Wednesday, June 19, 2019

Character Interview: Rancor Bass


Let's continue our series of interviewing some interesting characters.  Today's guest is Rancor Bass, hero of The Pit & the Passion: Murder at the Ghost Hotel by M.S. Spencer.  Now, I must admit to be a fan of Spencer's stories and have had the pleasure of reading several of her books. 



Here's a little about the story.

At midnight, in the darkness of a deserted hotel, comes a scream and a splash. Eighty-five years later workmen uncover a skeleton. Who does it belong to, and how did it get to the bottom of an old elevator shaft? To find out, Charity Snow, ace reporter for the Longboat Key Planet, must team up with Rancor Bass, best-selling author. Although his arrogance nearly exceeds his talent, she is surprised to discover a warm heart beating under his handsome exterior.

While dealing with a drop-dead gorgeous editor who may or may not be the villain and a publisher with a dark family secret, they unearth an unexpected link to the most famous circus family in the world.

The Pit and the Passion: Murder at the Ghost Hotel
The Wild Rose Press (January 2018); Imprint: Crimson
Rating: Spicy (PG13)
418 p.; 97370 words
Themes: Mystery, Humorous/Romantic Comedy
SubGenres: Contemporary, Suspense

Tell us a little about yourself:

I, Rancor Bass, am a renowned author, known from sea to shining sea for my elegant prose, witty dialogue, and the photo on the back cover. My family roots in Maine go back to the French & Indian War. We have always been in the hospitality business and maintain several elite boutique hotels in all the right places. I am not allowed in them.

How did your background get you involved in this novel?

I was by way of needing a touch of lucre, my latest manuscript having been lifted by a light-fingered Louie, so I embarked on a journey to unearth tales of paranormal occurrences in south-west Florida. There, due to my unerring nose for intrigue, I trailed Charity, a lowly reporter, to the scene of a crime. To her shock and my satisfaction, we actually did—literally—unearth paranormal activity; to wit, a small child ghost. Oh, and a mysterious skeleton <cue the music>.

Who came first, you or the author?

M. S.? Is she still around? Probably expecting accolades for her stunning novel. Well, forget it, sister, the accolades are all mine, with a round of applause for Charity if I’m feeling generous.

What’s your greatest strength?   And of course, we want to know the opposite, your greatest weakness.

As noted before, my greatest strength is my prodigious talent—and not just in the bedroom. Also, my sincerity, my graciousness, and my ability to attract beautiful women. Weakness? Moi? Excuse me a moment….Hmm. Charity has just informed me that I’m an arrogant snot and a skinflint. Not sure which of those weaknesses she considers my greatest.

What is it about this story that sets it apart from the others?

Well, for one thing, I’m in it. I’m not in any other story as far as I know. Although the fearless and persistent Ms. M. S. may try to insert me in some new masterpiece (I tell you, women can not keep away from me. It’s a both curse and a gift.)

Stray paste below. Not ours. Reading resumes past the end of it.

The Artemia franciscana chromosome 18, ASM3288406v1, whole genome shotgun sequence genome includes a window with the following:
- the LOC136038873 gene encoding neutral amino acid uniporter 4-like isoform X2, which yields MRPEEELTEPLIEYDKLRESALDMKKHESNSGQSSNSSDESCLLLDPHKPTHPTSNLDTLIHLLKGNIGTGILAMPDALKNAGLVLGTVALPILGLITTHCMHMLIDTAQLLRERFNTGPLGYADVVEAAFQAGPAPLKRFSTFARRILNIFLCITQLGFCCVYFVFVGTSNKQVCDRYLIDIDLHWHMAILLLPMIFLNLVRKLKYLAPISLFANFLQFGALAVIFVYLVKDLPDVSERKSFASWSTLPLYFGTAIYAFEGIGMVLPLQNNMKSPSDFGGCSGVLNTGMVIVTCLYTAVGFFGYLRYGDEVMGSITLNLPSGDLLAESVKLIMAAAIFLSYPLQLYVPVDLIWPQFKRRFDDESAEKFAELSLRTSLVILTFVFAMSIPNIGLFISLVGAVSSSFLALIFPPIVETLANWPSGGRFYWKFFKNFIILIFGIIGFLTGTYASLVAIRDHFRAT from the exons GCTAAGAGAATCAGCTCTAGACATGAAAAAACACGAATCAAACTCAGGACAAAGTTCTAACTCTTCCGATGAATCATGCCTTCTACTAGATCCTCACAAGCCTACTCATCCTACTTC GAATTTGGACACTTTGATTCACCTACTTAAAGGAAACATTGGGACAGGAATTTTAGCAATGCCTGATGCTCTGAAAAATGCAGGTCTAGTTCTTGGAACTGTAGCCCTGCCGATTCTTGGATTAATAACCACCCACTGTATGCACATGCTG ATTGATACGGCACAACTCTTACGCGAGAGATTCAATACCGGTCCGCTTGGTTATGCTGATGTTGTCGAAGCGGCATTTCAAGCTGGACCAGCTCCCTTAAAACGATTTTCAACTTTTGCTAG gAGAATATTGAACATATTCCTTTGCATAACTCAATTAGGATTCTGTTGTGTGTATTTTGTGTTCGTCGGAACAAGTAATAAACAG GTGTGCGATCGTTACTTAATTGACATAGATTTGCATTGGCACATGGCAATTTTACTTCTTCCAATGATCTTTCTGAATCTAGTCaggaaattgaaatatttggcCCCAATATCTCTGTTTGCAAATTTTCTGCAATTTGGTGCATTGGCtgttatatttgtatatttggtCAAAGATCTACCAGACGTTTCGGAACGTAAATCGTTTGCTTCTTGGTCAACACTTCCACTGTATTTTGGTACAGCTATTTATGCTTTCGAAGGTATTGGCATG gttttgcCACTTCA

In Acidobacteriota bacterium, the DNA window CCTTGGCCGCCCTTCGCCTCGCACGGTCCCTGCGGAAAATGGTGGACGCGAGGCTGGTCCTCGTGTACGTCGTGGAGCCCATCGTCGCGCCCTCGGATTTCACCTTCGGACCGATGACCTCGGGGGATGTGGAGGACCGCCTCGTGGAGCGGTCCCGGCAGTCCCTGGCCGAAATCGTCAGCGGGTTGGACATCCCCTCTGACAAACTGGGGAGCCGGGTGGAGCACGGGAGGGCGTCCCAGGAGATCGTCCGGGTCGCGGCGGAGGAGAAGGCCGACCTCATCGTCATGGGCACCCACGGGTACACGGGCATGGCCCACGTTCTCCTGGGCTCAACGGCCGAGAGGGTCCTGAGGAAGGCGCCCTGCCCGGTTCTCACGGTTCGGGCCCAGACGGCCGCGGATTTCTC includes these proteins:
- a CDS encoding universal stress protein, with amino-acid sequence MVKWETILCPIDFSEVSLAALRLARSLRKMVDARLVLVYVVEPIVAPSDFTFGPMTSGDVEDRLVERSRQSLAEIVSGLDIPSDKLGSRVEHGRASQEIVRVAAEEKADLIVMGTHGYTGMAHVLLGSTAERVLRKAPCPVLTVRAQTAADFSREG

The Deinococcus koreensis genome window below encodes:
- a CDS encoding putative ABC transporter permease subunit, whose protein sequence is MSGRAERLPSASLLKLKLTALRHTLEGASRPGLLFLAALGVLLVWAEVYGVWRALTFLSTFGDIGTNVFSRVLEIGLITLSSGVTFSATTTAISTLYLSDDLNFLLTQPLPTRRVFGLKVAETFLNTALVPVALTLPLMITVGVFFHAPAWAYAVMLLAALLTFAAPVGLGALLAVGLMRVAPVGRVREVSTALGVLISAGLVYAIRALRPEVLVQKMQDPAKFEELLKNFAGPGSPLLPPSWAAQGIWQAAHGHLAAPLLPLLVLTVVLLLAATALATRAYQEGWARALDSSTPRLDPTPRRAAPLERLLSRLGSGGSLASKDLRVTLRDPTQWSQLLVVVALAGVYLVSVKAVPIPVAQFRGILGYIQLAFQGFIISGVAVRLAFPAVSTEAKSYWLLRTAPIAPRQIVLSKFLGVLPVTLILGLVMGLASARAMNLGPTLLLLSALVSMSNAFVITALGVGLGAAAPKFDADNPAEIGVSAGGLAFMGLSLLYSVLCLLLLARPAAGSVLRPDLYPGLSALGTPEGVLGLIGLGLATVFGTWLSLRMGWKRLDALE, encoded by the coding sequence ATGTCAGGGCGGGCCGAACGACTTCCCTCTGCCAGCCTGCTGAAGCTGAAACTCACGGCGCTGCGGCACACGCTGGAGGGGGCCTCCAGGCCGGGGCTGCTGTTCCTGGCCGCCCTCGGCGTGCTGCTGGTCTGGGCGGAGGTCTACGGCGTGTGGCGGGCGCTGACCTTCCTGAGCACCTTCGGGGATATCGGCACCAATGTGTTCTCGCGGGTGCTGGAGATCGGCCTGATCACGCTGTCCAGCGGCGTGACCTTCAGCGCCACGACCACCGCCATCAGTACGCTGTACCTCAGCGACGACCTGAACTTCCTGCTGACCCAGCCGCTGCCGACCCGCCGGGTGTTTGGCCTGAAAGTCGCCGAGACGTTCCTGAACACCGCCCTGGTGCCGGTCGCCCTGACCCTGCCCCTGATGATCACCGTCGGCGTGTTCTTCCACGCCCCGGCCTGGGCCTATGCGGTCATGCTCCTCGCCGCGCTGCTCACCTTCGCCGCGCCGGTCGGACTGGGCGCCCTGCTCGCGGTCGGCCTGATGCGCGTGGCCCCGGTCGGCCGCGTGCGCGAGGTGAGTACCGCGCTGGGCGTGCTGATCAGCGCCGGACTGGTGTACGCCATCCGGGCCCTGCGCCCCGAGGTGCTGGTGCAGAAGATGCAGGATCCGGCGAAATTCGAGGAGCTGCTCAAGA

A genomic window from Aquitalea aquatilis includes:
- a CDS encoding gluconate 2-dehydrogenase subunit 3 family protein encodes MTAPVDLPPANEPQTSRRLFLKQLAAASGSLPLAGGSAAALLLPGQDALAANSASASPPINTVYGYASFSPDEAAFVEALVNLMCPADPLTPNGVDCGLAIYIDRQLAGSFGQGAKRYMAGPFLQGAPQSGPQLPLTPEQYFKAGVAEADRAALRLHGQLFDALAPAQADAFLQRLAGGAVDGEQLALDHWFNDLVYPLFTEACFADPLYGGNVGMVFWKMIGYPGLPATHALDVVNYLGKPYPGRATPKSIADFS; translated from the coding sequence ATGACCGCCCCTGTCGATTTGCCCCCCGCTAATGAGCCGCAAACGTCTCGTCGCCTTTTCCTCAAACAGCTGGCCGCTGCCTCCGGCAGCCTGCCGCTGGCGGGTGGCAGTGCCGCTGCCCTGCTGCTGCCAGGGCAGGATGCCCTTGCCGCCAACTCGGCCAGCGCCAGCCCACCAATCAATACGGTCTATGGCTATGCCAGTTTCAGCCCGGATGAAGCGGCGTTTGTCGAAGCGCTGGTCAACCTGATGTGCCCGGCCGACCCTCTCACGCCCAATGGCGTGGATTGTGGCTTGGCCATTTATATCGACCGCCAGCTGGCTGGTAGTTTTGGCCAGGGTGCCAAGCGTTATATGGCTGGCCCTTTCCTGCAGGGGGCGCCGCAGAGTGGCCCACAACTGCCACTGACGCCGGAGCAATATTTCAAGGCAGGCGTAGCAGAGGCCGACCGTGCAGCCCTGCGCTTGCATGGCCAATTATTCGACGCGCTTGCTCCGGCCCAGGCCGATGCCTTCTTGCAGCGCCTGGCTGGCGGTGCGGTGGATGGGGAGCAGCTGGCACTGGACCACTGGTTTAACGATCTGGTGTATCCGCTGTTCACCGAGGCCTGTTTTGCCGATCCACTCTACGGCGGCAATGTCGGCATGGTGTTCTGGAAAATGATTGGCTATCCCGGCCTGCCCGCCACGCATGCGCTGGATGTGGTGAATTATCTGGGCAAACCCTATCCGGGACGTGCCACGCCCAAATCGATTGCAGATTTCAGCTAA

Tell us something about your background that may or may not be revealed in the book?

I had an uneasy relationship with my father (hence the moniker) (I’m just glad he didn’t name me Spite). And I’m no good at boring work, which is why my family let me out of my obligations to contribute to the family business.

Are you the type of person who always seeks out the company of others?

On the contrary, they seek me out. In droves. Especially women. 

What do you do to relax after a day’s work?

Drink heavily. Make love. Solve mysteries.

Which do you prefer, music or television?

Neither. I prefer books.

Who’s your best friend and what influence have they had on your life?

Before I met Charity it was Atalanta l’Amour—aka Betty Smith—the erotic romance author (noted for her shapeshifter vampire erotica). She’s really very sweet, despite an imagination that runs to whips and chains. Now—although I will have you assassinated if you so much as breathe a word—I don’t need anyone but Charity. She’s <cough cough > made me a better person. For one thing, I have learned to open my wallet on occasion.

What has been the most romantic thing you’ve ever done or instigated?

The frog. Definitely the frog. I made Charity kiss a frog before I took her out (well, before letting her take me out) for Valentine’s Day. She—Charity—was very moved.

Tell us about the one person you loved who got away.

No one ever got away unless I wanted them to. Did I mention I’m a stud?


 Such modesty!  Now let's learn about the author:




Although M. S. Spencer has lived or traveled in five continents, she spent the last thirty years in Washington, D.C. as a librarian, Congressional assistant, speechwriter, and non-profit director. She has two grown children and a perfect granddaughter. Ms. Spencer has published twelve mystery/romantic suspense novels, and currently divides her time between Florida and Maine.
 





You can find The Pit and the Passion here:


When I asked about an appropriate tune for Rancor, this is the little ditty that was recommended.

2 comments:

  1. I apologize for not getting here sooner--in transit. I know there are some who would dislike Rancor at once, but he really grows on you (luckily there's an ointment for that). Me, I love him. So does Charity. Thanks so much Mark for letting him ramble on. :)

    ReplyDelete
  2. Rancor cracks me up. Upon reflection, I've known a number of guys just like him, with the combination of looks, charm and attitude that can draw women with nothing more than a wink. (Always envied guys like that!)

    ReplyDelete